These medical professionals argue the lethal potential of Tasers is being underestimated – partly thanks to an “aggressive” push by Taser International to fund research of its own – and that the weapons are likely responsible for many more deaths than coroners can easily record.

Science takes on real-life circumstances at heart of Taser debate

The precise circumstances of why Reid was present in the parking lot of that south Florida retirement home in February remain unclear. Eyewitnesses quoted in a recently filed lawsuit against the officers, however, claim he was neither aggressive nor committing any crime before police arrived. He had approached a resident asking for medical help, but when an ambulance arrived, Reid declined their assistance. It was at that point when police were called and the situation escalated.

By the time John and Bonnie Arnendale awoke the next morning, they said all signs of altercation had disappeared, police tape had been removed, and Taser wires were no longer on the ground.

“It was like nothing had ever happened. It was just peaceful and beautiful. It almost felt dream-like,” said Bonnie Arnendale. “Or nightmare-like.”

The Coconut Creek police department took almost two weeks to publicly acknowledge Reid’s death and did not interview the Arnendales until the story broke in local media the following week. Two months later, all four officers were cleared of any wrongdoing in an internal investigation, but a criminal investigation by the county attorney remains open.

“We believe that if they had not used the Tasers, our son would be alive today,” Calvon’s mother, Mamie Reid, said from her South Carolina home. “Why was he treated so inhumanely? Why in America would cops treat people in that manner?”

The Coconut Creek police department declined all interview requests from the Guardian. But some information has slowly seeped out: three of the four officers involved in the incident did not have up-to-date certification for using a Taser – a violation of Florida state law and internal policy. Reid was seemingly shot in the chest and shocked by multiple weapons simultaneously. One month after the incident, Coconut Creek police chief Michael Mann was forced to resign.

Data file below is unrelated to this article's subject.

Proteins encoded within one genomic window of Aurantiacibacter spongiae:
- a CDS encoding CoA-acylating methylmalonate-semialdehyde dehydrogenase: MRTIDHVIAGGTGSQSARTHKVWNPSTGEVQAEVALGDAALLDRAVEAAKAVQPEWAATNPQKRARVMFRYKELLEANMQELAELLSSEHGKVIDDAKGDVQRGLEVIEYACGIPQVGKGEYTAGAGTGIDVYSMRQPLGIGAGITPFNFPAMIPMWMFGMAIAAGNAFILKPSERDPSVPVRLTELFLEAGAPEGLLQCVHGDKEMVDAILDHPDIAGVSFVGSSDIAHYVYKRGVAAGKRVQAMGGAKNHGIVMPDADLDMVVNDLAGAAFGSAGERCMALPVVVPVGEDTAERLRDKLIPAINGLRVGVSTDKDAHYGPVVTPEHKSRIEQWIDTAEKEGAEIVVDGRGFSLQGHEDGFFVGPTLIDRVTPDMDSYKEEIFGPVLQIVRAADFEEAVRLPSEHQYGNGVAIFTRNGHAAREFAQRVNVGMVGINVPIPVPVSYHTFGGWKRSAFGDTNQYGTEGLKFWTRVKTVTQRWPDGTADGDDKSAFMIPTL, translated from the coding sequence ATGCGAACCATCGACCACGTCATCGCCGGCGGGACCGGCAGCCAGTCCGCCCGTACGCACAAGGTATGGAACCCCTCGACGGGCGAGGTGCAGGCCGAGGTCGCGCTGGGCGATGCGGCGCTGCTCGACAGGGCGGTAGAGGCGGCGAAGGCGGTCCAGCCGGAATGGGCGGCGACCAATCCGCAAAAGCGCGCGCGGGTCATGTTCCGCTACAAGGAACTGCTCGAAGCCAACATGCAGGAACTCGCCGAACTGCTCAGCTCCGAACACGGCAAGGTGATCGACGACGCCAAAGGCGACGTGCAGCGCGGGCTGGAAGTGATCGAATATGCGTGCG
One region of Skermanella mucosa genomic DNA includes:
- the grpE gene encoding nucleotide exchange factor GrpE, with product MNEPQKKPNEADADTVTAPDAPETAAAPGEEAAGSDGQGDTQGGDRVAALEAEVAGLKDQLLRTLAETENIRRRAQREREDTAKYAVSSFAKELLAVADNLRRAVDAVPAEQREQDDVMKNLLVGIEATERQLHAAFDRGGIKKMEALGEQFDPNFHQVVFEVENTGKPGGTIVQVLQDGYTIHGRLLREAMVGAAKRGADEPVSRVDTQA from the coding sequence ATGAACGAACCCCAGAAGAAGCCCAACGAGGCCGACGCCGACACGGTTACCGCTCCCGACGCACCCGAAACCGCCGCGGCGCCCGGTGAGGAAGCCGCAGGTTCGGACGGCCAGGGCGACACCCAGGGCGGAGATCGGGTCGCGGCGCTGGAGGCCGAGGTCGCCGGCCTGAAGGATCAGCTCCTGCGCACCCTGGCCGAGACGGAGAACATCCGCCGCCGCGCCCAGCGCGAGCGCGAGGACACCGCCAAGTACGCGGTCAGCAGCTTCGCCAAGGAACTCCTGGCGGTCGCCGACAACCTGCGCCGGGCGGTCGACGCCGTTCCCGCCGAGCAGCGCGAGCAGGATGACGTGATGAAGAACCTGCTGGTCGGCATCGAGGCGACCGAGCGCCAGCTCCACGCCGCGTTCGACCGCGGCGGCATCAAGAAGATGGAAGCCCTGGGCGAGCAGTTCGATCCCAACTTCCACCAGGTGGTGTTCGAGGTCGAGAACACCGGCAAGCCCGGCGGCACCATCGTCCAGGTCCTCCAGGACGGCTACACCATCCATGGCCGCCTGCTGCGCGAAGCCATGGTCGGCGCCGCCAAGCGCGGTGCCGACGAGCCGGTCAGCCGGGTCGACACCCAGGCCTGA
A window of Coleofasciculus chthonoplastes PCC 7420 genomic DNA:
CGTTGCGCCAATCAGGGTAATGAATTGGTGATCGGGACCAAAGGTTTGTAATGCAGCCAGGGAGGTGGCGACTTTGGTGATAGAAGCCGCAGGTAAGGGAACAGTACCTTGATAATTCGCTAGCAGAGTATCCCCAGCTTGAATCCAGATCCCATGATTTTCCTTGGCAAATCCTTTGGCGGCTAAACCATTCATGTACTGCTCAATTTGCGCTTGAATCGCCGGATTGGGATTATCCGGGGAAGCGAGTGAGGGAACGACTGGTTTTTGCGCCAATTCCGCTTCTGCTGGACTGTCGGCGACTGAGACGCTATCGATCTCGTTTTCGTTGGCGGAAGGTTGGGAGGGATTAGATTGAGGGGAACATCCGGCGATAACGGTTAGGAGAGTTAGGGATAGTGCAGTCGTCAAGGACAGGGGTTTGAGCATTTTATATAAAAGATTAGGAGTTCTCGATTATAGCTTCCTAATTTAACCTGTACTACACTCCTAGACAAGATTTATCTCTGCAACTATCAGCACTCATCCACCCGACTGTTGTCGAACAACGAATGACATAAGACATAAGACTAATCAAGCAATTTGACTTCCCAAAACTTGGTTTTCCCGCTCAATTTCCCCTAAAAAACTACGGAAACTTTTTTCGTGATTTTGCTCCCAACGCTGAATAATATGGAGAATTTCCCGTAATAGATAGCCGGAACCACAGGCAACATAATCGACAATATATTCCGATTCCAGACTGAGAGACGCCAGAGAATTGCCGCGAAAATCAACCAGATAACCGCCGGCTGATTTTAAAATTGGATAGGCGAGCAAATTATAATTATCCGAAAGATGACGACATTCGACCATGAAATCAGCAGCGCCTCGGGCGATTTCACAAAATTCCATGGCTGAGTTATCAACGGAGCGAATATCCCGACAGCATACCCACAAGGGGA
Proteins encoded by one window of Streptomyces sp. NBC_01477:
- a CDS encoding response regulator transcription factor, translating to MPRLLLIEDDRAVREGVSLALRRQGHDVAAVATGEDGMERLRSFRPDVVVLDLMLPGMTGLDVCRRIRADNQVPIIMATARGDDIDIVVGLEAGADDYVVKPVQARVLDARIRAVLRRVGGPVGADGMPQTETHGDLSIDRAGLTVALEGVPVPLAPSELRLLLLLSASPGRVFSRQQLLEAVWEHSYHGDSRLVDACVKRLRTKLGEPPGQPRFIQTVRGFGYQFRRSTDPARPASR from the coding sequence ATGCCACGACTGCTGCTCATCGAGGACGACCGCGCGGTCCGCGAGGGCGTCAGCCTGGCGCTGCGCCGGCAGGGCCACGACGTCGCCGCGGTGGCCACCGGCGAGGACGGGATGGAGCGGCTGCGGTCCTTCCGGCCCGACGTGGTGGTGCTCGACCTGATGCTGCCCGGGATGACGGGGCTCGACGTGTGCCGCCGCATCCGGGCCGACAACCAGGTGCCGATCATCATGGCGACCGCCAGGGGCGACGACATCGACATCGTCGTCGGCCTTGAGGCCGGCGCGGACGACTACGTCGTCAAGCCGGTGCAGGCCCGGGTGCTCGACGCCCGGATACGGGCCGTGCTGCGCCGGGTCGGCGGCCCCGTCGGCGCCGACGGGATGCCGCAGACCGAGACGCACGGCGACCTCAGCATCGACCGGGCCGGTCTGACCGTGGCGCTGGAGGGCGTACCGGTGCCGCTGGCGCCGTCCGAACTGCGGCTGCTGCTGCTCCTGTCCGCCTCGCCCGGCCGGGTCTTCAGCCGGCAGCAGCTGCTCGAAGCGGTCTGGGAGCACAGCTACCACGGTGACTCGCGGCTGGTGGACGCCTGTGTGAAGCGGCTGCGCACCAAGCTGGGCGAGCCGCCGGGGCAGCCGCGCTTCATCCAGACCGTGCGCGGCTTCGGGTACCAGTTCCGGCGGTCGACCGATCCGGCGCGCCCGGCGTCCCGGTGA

There is little dispute that ECW use, under appropriate conditions, is both effective and safe. A 2011 Justice Department survey of 12 police departments using Tasers found that deploying an ECW over other comparable use-of-force tactics, such as physical force, reduced the odds of a suspect’s injury by 60%. In the same year, the Justice Department found that the risk of death in an ECW-related incident was “less than 0.25%”, adding that in the “large majority” of even these cases the weapons “do not cause or contribute to death”.

In 2009, Taser International noted that of more than 650,000 Taser exposures among law-enforcement volunteers, none reported significant effects on their heart rhythms. Taser International told the Guardian that this number now stood at more than 2m voluntary exposures.

But critics point to the reality that these exposures – typically a short, single-weapon shock delivered to the back of a healthy police officer – do not reflect the circumstances of many ECW applications.

Numerous studies, such as one published in the Annals of Emergency Medicine in August 2011, point out that the majority of subjects exposed to Tasers in the field were either “under the influence of alcohol or illicit drugs, or had psychiatric co-morbidities”. And, as in many of the cases where a suspect has died in 2015, field situations also frequently involve multiple discharges.